Weekly French Review: La Jetée

Brooke DiGia - November 14, 2016

(In order to fully appreciate the film, this review discusses spoilers.)

The smell of a room can pull memories from deep recesses of the mind. A photograph can revive forgotten happiness. The ghost of someone once known can appear in the face of another. In each moment of the present, we find ourselves vulnerable to the past. A fear of the future drives us to romanticize the comfort of what we once knew. Chris Marker’s plaintive science-fiction short, La Jetée (The Jetty), contemplates our relationship to time and its inviting trappings. Marker believes we cannot escape the events that befall us in the present, nor can we escape the fate designed for us in the future. Wishing to escape into the past will only mire us in nostalgia.

Set during a future World War III, La Jetée tells the story of a boy who watches a man die on the jetty of an airport and is haunted by the incident. Later as an adult, he is subjected to time-travel experiments in an effort to save humanity. He is thrown back into various periods of the past, eventually falling in love with the woman who awaits him wherever he lands.

La Jetée is bold in its simplicity. A preeminent film essayist, Chris Marker uses only black-and-white photographs, a few instances of music, and brief narration to communicate his story. None of the characters are named, and the plot is developed sparingly, each shot tinted with mystique.

When set against the film’s palette of gray, the soft cadence and minimalist language of the narrator summons the image of wind breezing over ancient bones. A trace of wisdom rests beneath his words throughout the film, as if he has long understood the story taking place. He conveys hefty ideas with simple words. The destruction of Paris at the beginning of WWIII is encapsulated with the phrase, “And soon afterwards, Paris was blown up.” Upon traveling back to the past, the protagonist strolls through a garden, a banal pastime he has not remembered since prior to the war. To express the idea of realizing something’s absence only when it becomes present again, the narrator offers, “He remembered there were gardens.” Such austere narration reflects Marker’s message that the only sane response to the inexorable passage of time is stoic acceptance.

Upon first hearing of the concept, people might find a film composed of black-and-white photographs might a little stale and clinical. But Marker manages to craft a dynamism out of the stillness. He moves around each photograph, zooming in and out of different parts so as to create the feeling of action. Sometimes the cuts are quick, and the change between the first photograph and the second implies a quick movement. Other times, the photographs fade into each other slowly. In one scene of sublime beauty, Marker shows the woman waking in bed. As the photographs pass, the changes between each photo become smaller. Eventually, the images blur together, and in the film’s sole instance of movement, the woman blinks and parts her mouth slightly. She lives and breathes again in memory.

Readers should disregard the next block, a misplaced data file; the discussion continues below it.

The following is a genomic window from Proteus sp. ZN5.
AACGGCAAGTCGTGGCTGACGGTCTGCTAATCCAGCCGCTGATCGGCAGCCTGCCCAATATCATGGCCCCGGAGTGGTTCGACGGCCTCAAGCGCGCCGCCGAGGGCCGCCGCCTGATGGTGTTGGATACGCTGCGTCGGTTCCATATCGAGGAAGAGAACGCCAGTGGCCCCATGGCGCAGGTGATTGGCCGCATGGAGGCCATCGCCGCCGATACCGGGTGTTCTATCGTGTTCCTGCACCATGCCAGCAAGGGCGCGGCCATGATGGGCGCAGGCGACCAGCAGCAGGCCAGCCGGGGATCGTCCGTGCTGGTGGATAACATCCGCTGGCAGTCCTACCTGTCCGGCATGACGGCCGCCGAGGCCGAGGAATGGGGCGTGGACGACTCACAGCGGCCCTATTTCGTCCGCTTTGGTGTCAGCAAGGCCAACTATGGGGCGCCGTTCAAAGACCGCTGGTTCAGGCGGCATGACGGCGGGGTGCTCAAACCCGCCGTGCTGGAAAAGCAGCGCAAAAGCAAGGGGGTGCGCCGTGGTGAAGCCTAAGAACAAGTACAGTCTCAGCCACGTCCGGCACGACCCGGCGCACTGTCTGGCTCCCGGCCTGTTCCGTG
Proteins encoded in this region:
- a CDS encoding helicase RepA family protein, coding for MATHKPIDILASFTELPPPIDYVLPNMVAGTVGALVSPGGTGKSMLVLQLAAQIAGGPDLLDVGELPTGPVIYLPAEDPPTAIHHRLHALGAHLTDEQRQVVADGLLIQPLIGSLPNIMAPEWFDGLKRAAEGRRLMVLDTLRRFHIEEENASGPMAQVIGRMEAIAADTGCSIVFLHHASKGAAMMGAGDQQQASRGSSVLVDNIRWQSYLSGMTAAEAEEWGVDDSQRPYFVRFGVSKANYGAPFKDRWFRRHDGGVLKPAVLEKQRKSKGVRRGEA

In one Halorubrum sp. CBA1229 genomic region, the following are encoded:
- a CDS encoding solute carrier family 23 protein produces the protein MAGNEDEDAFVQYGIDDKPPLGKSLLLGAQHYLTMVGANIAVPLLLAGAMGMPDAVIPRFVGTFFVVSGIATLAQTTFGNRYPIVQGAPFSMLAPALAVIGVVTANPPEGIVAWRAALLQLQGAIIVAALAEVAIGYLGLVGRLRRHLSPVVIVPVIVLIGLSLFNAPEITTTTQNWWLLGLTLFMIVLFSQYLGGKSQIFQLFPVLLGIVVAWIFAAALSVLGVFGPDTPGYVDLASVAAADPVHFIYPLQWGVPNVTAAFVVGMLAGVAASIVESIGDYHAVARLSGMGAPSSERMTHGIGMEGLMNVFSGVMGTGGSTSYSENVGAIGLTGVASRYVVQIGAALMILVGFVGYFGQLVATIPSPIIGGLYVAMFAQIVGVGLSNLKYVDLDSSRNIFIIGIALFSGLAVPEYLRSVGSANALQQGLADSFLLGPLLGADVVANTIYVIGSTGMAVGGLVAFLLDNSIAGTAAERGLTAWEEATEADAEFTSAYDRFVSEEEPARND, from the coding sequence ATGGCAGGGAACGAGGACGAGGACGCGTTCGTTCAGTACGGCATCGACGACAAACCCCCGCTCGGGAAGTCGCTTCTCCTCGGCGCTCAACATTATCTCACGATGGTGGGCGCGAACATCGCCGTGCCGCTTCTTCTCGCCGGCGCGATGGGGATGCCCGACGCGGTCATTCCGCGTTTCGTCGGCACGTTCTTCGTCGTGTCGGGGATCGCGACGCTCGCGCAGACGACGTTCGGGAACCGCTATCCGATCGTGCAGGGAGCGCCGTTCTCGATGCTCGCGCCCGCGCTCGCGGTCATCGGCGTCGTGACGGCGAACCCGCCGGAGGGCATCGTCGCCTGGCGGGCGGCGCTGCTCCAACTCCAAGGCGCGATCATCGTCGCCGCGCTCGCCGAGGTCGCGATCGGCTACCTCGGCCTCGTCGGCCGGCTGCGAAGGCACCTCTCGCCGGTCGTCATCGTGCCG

But, as Marker reminds us, these are just memories, fragmented and elusive. Many of his shots include broken statues, the remains of history. The fragmented nature of the photographs and the fractured images within them mirror this quality of memory. We are not capable of remaining in the past; we are only capable of savoring the remnants salvageable in our minds.

After successfully traveling back into the past, the scientists conducting the experiment send the man into the future. He encounters future beings who give him a device that will aid humankind. When he returns to the present, the man knows he will be executed, having fulfilled his purpose. The beings return and offer him a permanent escape into the future. He declines this, requesting only to be sent back to the jetty before the war.

At the jetty, the man somehow knows that his child self will be there as well. His only focus, however, is finding the woman. As he runs towards her, a scientist from the experiment pursues and shoots him. Before the man dies, he realizes that the death he witnessed on the jetty as a boy was his own.

As the scientist shoots the man, the narrator utters the line, “There is no way out of time.” This is the essence of Marker’s film. Through the man witnessing his own death as a child, Marker illustrates how we cannot avoid what the future holds for us. There is no way off the path laid ahead. Attempting to turn back, as the man does by returning to the airport, leads only to our end.

Brooke DiGia

Brooke DiGia is a freshman who is currently undecided by considering a major in either English or physics and a minor in French studies. When not planted in front of her laptop doing schoolwork, she can be seen playing on the tennis court, writing film criticism and poetry, and enjoying time with her friends. Brooke is also a member of the writing staff of Bloomers and the Penn Club Tennis team. She can’t decide on her favorite film, but the ones she keeps coming back too include World of Tomorrow, Captain America: The Winter Soldier, and Ex Machina. Her favorite television shows are Parks & Recreation and Avatar: The Last Airbender.